Jim Pynn: The Anatomy of a Leader
by Helen Serebin MBA Operations & Sustainability 2012
Two weeks ago a group of students from the Operations Department had the rare pleasure of touring the Newtown Creek Wastewater Treatment Plant with Jimmy Pynn, superintendent of the facility. A fellow operations major, Jeremy Larsen, who works at the DEP, arranged the visit, which spanned 2.5 hours.
While I thought the visit would primarily give me insights into the operational aspects of the plant, I learned more about leadership than operations. Coinciding with a course I am currently taking in developing managerial skills, which analyzes leadership attributes, in Jimmy Pynn I got a good look at the behaviors that make a successful leader – and why the Newtown Plant is exemplary in every way, not just in its award-winning architecture (Excellence in Design from the NYC Art Commission).
Jimmy explains in the very beginning that he is just a high school graduate (Brooklyn Tech) and worked way up to his current responsibilities. He then launches into very technical descriptions of the plant’s operations and chides us humorously when we seem to have trouble grasping the complexities. How not to be inspired by this Brooklyn native’s deep knowledge of waste treatment, his evident enjoyment of his work, his humility, and willingness to share? So many senior level executives hold knowledge close to their vest, afraid that sharing their expertise compromises their power. Jimmy is eager for us to understand the importance of the plant, to make us more informed citizens so that we can take part in the municipal discourse about our infrastructure. He empowers us and in the process, enhances his stature.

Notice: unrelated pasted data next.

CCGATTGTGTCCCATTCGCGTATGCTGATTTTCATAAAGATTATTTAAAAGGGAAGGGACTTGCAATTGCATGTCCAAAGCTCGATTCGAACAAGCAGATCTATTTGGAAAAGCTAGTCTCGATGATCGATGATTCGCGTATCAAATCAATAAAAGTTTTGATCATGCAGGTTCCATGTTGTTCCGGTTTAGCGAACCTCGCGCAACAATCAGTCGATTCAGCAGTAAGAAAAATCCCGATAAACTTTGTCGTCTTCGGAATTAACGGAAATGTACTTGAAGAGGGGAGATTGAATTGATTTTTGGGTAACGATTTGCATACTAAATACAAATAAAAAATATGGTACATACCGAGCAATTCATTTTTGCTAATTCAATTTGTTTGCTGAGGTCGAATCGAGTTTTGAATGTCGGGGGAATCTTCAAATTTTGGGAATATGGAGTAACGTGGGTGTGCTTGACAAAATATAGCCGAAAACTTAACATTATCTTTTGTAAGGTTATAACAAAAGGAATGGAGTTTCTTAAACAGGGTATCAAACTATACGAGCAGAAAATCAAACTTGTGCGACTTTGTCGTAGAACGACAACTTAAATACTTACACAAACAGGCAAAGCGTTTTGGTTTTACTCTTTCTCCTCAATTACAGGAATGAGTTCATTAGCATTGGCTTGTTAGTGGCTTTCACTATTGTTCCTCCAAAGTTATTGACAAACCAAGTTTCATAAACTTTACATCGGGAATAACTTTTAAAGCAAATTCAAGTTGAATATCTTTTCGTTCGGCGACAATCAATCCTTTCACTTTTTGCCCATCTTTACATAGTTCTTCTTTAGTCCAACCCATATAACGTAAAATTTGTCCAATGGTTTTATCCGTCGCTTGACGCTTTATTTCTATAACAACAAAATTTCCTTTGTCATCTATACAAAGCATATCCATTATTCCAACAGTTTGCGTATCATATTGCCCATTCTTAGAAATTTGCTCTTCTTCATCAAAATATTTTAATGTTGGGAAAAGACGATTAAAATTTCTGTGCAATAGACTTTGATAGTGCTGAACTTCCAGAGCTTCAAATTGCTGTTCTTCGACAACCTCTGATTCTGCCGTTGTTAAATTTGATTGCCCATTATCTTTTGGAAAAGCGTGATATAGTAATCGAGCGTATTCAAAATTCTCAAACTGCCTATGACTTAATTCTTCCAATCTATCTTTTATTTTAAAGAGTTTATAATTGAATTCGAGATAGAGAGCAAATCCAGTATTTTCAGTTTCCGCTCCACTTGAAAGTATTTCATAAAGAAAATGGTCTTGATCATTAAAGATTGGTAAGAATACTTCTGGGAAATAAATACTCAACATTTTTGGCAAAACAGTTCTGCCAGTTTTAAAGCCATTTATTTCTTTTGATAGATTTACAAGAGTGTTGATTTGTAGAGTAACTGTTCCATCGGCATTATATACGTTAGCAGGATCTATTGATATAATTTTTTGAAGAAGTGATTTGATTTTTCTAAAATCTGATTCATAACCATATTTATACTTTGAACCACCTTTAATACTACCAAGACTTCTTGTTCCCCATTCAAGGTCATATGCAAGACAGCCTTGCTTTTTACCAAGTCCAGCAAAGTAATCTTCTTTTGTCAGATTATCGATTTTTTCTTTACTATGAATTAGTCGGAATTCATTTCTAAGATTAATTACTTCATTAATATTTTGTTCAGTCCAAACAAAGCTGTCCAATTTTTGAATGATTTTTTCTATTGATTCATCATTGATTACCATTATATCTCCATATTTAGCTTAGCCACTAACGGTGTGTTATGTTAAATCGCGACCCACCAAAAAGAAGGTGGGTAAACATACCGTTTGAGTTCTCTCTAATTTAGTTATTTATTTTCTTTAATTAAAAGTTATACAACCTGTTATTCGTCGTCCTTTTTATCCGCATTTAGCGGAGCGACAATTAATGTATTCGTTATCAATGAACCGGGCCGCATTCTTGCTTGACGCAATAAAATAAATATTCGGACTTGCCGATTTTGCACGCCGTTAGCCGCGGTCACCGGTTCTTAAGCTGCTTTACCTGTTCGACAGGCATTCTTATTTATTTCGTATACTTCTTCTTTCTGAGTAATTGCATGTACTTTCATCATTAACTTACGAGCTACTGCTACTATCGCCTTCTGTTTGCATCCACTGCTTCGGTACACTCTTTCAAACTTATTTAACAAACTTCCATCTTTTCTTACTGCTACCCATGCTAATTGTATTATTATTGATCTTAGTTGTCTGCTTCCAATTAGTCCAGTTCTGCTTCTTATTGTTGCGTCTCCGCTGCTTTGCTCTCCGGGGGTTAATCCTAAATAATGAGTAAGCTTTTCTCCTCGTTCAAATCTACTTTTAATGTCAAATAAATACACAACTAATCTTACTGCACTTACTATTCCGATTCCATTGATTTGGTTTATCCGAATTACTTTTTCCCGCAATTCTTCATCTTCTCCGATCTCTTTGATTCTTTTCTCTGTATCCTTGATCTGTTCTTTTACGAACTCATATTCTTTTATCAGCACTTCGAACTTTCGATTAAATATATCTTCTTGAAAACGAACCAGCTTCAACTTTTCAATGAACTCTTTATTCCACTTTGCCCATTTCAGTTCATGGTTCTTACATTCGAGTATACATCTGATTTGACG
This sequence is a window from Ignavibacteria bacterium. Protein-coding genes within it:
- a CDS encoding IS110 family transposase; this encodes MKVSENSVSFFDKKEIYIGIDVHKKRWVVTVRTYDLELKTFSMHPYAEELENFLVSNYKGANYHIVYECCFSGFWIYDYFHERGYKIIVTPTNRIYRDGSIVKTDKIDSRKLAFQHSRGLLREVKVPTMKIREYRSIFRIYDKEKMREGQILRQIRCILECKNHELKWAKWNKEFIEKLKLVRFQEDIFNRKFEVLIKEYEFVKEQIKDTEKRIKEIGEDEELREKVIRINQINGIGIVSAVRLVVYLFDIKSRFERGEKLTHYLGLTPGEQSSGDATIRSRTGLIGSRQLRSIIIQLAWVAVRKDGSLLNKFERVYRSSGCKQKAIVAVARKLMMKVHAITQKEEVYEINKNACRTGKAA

And everywhere that Jimmy went, there wasn’t an employee he didn’t salute. We encountered engineers and technicians and construction workers and maintenance crews. He knows them all and his greetings communicate respect and comradery. We learned that engineering consulting firms doing work at the plant regularly go beyond the scope of their contracts to accommodate him because of their esteem for his expertise and regard for his abiding concern for facility. That’s something.
At the end of the morning, we felt proud of Newtown, our wastewater treatment plant. That’s what a leader does, he inspires interest and identification to a cause and unifies his team.